With the ski season winding down, mountain lovers in Colorado are already looking forward to the wildflower season. But if you want to catch the high country in full bloom, you many want to check your calendar.
The wildflower season is shifting fast in response to climate change — about half the flowers start to bloom weeks earlier; more than a third are reaching their peak bloom earlier, and others are producing their last blooms later in the year.
The bloom season, which used to run from late May to early September, now lasts from late April to late September, according to University of Maryland Biology Professor David Inouye, who has been studying wildflowers at an outdoor lab near Crested Butte since the 1970s.
Inouye analyzed records from more than two million blooms, finding that flowering plants’ response to climate change is more complex than previously believed, with different species responding in unexpected ways.
Phenology, the study of the timing of seasonal events, is crucial to understanding how climate change is affecting plants, animals and the relationships that bind them into natural communities. To answer these questions, phenologists are collecting modern data and poring through old records like amateur naturalists’ notebooks.
Inouye was not thinking of the effects of a warming climate in 1974, when he began counting flowers on a mountainside 9,500 feet above sea level at the Rocky Mountain Biological Laboratory.
“I was a graduate student studying hummingbirds and bumble bees, and I wanted to know what flower nectar resources are available for them, so I started counting flowers,” Inouye said.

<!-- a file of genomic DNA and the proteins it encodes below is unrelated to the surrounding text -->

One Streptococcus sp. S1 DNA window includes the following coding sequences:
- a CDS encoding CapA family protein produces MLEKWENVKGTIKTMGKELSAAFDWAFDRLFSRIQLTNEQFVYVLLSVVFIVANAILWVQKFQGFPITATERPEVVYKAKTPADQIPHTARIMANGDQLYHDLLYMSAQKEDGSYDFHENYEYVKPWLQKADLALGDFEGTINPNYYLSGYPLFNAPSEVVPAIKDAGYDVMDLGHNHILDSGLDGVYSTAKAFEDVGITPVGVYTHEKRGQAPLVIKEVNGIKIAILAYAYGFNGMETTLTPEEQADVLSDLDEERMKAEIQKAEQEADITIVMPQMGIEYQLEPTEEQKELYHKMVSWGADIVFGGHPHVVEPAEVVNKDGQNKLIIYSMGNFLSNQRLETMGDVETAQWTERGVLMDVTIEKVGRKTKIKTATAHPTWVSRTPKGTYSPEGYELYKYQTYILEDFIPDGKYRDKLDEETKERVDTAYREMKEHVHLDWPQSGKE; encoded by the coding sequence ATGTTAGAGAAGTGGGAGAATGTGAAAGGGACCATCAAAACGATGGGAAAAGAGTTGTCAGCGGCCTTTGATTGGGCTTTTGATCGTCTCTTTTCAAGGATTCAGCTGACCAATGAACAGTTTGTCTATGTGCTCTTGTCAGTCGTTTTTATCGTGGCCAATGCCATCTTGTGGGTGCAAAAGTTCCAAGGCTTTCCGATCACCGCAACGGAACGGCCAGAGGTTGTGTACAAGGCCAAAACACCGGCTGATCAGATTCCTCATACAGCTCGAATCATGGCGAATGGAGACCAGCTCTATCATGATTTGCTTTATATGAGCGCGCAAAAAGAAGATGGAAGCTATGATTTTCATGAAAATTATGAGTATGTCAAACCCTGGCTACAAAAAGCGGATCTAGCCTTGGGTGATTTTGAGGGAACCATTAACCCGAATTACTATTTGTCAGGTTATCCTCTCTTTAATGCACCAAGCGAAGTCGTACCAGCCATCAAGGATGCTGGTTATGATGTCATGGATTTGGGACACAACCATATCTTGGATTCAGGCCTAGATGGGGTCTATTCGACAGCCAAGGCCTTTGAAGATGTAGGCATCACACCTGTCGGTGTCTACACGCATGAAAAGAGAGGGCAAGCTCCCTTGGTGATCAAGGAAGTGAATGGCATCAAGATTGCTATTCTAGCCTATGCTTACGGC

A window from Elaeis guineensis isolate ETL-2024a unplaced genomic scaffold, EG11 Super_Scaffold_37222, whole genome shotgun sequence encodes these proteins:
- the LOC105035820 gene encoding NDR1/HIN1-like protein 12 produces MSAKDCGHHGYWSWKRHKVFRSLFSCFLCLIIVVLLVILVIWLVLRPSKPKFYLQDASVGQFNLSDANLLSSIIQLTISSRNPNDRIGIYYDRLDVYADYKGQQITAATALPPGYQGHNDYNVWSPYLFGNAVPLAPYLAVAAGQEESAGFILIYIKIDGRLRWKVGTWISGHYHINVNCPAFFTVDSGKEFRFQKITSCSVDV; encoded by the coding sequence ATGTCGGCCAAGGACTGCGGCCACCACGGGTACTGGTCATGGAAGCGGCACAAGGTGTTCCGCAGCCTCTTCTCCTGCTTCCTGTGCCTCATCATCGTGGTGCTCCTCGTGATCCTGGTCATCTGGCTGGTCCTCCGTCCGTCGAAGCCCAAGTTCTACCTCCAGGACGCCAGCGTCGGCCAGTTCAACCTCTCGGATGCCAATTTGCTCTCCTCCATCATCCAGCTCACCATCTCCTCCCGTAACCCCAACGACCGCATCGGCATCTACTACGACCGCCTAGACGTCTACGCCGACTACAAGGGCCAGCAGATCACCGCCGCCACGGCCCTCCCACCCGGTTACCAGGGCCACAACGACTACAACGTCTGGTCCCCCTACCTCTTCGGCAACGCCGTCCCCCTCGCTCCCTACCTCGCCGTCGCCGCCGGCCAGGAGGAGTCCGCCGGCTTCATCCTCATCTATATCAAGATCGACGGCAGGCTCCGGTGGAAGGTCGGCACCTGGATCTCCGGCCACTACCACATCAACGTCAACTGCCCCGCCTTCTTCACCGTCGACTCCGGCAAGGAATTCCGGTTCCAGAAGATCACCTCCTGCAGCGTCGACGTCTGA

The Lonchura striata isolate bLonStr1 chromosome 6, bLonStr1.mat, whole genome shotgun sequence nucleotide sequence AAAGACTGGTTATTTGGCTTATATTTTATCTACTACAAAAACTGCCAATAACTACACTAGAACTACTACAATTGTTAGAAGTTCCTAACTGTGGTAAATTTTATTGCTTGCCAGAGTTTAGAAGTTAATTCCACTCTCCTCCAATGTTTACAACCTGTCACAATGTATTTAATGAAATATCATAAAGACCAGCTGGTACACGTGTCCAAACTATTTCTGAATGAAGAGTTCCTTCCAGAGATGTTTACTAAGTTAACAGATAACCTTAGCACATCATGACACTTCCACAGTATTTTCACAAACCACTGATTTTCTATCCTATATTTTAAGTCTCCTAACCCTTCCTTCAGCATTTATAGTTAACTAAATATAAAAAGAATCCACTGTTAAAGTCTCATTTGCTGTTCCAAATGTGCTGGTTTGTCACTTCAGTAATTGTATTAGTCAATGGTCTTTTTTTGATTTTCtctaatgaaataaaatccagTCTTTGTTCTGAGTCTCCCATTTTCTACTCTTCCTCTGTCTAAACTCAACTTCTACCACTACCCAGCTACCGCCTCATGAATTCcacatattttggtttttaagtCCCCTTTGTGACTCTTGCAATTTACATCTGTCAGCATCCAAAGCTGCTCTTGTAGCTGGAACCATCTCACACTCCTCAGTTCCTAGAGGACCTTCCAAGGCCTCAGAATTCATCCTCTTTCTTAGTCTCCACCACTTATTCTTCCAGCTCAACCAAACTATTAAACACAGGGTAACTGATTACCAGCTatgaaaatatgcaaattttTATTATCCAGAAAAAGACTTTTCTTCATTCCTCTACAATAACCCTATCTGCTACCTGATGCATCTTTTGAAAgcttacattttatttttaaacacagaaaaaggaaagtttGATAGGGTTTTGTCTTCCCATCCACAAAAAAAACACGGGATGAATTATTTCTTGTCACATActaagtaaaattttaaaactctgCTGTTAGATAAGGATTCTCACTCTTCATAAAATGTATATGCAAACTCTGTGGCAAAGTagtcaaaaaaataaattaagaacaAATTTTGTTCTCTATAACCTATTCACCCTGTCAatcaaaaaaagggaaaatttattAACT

Bloom times are changing fast, the researchers found. The date the first spring flower appears has advanced more than 6 days per decade over the course of the study. The spring peak, when masses of wildflowers burst into bloom, has moved up 5 days per decade. And the last flower of fall occurred about 3 days later every decade.
“The flowering season is about one month longer than it used to be” Iler said, “which is a big change for a mountain ecosystem with a short growing season.”
The changes are likely to have a strong impact on pollinating insects and migratory birds. For example, Inouye said, hummingbirds that summer in the Rocky Mountains time their nesting so that their eggs hatch at peak bloom, when there is plenty of flower nectar for hungry chicks. But as the bloom season lengthens, the plants are not producing more flowers. The same number of blooms is spread out over more days, so at peak bloom there may be fewer flowers.
Will there be enough food for the hummingbirds’ young? To find out, Inouye plans to fit adult hummingbirds with radio transmitters and study how they interact with this summer’s blooms.